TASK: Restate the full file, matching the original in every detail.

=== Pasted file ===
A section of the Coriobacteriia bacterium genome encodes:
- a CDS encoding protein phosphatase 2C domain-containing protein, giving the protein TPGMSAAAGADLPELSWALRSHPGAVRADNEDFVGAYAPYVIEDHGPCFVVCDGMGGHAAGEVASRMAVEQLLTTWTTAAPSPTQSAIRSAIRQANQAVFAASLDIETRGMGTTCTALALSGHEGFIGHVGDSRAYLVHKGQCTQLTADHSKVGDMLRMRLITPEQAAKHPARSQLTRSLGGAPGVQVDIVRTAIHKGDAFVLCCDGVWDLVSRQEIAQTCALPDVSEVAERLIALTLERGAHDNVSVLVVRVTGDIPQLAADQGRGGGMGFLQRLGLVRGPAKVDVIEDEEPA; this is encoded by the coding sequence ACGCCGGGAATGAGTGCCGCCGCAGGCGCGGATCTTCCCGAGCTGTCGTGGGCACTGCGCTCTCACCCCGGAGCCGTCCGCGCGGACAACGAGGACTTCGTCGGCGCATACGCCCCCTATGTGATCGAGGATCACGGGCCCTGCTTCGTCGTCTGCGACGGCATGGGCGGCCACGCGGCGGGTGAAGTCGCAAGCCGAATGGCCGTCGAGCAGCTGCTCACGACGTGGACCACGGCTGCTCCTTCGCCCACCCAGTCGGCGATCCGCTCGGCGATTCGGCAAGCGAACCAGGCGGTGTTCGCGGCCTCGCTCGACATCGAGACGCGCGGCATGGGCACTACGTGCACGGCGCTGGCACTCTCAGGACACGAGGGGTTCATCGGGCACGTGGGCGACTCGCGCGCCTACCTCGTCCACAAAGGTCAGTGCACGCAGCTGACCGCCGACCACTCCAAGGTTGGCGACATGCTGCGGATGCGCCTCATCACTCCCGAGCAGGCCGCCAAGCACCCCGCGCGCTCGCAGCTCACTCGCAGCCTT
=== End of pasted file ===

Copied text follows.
A section of the Coriobacteriia bacterium genome encodes:
- a CDS encoding protein phosphatase 2C domain-containing protein, giving the protein TPGMSAAAGADLPELSWALRSHPGAVRADNEDFVGAYAPYVIEDHGPCFVVCDGMGGHAAGEVASRMAVEQLLTTWTTAAPSPTQSAIRSAIRQANQAVFAASLDIETRGMGTTCTALALSGHEGFIGHVGDSRAYLVHKGQCTQLTADHSKVGDMLRMRLITPEQAAKHPARSQLTRSLGGAPGVQVDIVRTAIHKGDAFVLCCDGVWDLVSRQEIAQTCALPDVSEVAERLIALTLERGAHDNVSVLVVRVTGDIPQLAADQGRGGGMGFLQRLGLVRGPAKVDVIEDEEPA; this is encoded by the coding sequence ACGCCGGGAATGAGTGCCGCCGCAGGCGCGGATCTTCCCGAGCTGTCGTGGGCACTGCGCTCTCACCCCGGAGCCGTCCGCGCGGACAACGAGGACTTCGTCGGCGCATACGCCCCCTATGTGATCGAGGATCACGGGCCCTGCTTCGTCGTCTGCGACGGCATGGGCGGCCACGCGGCGGGTGAAGTCGCAAGCCGAATGGCCGTCGAGCAGCTGCTCACGACGTGGACCACGGCTGCTCCTTCGCCCACCCAGTCGGCGATCCGCTCGGCGATTCGGCAAGCGAACCAGGCGGTGTTCGCGGCCTCGCTCGACATCGAGACGCGCGGCATGGGCACTACGTGCACGGCGCTGGCACTCTCAGGACACGAGGGGTTCATCGGGCACGTGGGCGACTCGCGCGCCTACCTCGTCCACAAAGGTCAGTGCACGCAGCTGACCGCCGACCACTCCAAGGTTGGCGACATGCTGCGGATGCGCCTCATCACTCCCGAGCAGGCCGCCAAGCACCCCGCGCGCTCGCAGCTCACTCGCAGCCTT